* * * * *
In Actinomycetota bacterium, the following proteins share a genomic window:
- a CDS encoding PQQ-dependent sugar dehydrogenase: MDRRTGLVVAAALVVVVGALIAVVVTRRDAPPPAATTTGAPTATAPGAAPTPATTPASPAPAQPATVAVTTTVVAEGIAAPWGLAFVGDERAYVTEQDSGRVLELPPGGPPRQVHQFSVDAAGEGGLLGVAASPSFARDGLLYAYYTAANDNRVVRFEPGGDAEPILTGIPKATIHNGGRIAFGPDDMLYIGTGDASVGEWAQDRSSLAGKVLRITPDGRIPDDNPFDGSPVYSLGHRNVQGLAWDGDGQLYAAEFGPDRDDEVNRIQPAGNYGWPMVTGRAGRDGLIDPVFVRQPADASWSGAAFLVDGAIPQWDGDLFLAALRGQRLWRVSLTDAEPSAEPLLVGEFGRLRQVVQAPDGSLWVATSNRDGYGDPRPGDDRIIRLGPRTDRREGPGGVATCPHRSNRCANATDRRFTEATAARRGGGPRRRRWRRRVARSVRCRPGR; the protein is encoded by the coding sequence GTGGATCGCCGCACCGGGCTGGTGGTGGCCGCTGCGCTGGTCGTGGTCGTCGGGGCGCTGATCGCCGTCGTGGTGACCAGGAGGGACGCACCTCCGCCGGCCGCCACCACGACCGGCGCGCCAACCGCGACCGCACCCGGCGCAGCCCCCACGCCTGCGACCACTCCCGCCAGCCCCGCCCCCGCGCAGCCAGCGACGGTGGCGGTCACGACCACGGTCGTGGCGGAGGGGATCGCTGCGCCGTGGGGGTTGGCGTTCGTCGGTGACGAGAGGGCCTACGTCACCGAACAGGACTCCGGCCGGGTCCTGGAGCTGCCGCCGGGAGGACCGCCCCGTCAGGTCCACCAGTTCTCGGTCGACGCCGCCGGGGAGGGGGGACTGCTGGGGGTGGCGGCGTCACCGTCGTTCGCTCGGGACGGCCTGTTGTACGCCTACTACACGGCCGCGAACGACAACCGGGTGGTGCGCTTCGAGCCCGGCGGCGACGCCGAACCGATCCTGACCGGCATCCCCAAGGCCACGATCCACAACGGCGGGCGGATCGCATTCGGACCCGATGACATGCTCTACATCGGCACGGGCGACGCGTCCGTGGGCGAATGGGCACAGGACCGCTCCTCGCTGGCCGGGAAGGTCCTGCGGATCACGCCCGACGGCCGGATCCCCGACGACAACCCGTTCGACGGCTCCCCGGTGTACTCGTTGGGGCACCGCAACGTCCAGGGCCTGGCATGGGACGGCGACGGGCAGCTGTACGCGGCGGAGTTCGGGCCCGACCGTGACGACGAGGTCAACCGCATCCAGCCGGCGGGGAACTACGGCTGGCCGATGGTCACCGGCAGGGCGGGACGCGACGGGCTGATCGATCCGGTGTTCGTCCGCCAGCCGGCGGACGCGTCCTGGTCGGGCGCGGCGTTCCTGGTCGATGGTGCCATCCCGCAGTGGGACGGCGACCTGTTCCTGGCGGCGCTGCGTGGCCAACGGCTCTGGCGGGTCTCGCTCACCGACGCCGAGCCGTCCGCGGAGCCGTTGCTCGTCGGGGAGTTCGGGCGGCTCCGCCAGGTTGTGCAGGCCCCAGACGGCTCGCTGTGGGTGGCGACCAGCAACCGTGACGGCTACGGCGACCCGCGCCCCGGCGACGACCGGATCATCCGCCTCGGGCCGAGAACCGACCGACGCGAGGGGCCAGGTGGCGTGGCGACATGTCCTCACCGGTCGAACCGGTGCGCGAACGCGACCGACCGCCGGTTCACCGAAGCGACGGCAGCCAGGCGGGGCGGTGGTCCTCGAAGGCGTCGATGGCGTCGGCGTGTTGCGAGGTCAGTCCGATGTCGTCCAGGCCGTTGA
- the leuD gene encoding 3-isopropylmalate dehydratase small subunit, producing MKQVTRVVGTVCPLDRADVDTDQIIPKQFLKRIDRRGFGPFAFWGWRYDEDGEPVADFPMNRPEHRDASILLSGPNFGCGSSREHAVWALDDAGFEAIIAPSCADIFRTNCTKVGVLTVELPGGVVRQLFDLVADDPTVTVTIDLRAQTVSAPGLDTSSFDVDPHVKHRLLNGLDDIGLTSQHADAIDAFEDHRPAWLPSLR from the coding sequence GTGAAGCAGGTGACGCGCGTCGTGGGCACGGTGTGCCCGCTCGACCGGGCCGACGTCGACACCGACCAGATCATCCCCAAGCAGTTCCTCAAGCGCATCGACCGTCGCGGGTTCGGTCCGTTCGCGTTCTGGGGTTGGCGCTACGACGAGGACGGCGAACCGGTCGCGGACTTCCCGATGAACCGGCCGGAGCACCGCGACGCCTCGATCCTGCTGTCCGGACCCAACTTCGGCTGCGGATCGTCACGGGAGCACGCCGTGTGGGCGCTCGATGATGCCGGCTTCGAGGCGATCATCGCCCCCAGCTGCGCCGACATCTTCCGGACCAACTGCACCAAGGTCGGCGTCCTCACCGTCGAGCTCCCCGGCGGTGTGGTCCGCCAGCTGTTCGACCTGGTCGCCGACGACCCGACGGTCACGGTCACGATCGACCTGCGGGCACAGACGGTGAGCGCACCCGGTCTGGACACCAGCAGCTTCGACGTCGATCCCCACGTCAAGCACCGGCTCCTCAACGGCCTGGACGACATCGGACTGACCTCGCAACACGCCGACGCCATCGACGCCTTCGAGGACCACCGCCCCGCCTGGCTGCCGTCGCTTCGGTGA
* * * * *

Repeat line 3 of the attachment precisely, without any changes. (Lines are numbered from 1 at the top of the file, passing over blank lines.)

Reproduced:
- the leuD gene encoding 3-isopropylmalate dehydratase small subunit, producing MKQVTRVVGTVCPLDRADVDTDQIIPKQFLKRIDRRGFGPFAFWGWRYDEDGEPVADFPMNRPEHRDASILLSGPNFGCGSSREHAVWALDDAGFEAIIAPSCADIFRTNCTKVGVLTVELPGGVVRQLFDLVADDPTVTVTIDLRAQTVSAPGLDTSSFDVDPHVKHRLLNGLDDIGLTSQHADAIDAFEDHRPAWLPSLR from the coding sequence GTGAAGCAGGTGACGCGCGTCGTGGGCACGGTGTGCCCGCTCGACCGGGCCGACGTCGACACCGACCAGATCATCCCCAAGCAGTTCCTCAAGCGCATCGACCGTCGCGGGTTCGGTCCGTTCGCGTTCTGGGGTTGGCGCTACGACGAGGACGGCGAACCGGTCGCGGACTTCCCGATGAACCGGCCGGAGCACCGCGACGCCTCGATCCTGCTGTCCGGACCCAACTTCGGCTGCGGATCGTCACGGGAGCACGCCGTGTGGGCGCTCGATGATGCCGGCTTCGAGGCGATCATCGCCCCCAGCTGCGCCGACATCTTCCGGACCAACTGCACCAAGGTCGGCGTCCTCACCGTCGAGCTCCCCGGCGGTGTGGTCCGCCAGCTGTTCGACCTGGTCGCCGACGACCCGACGGTCACGGTCACGATCGACCTGCGGGCACAGACGGTGAGCGCACCCGGTCTGGACACCAGCAGCTTCGACGTCGATCCCCACGTCAAGCACCGGCTCCTCAACGGCCTGGACGACATCGGACTGACCTCGCAACACGCCGACGCCATCGACGCCTTCGAGGACCACCGCCCCGCCTGGCTGCCGTCGCTTCGGTGA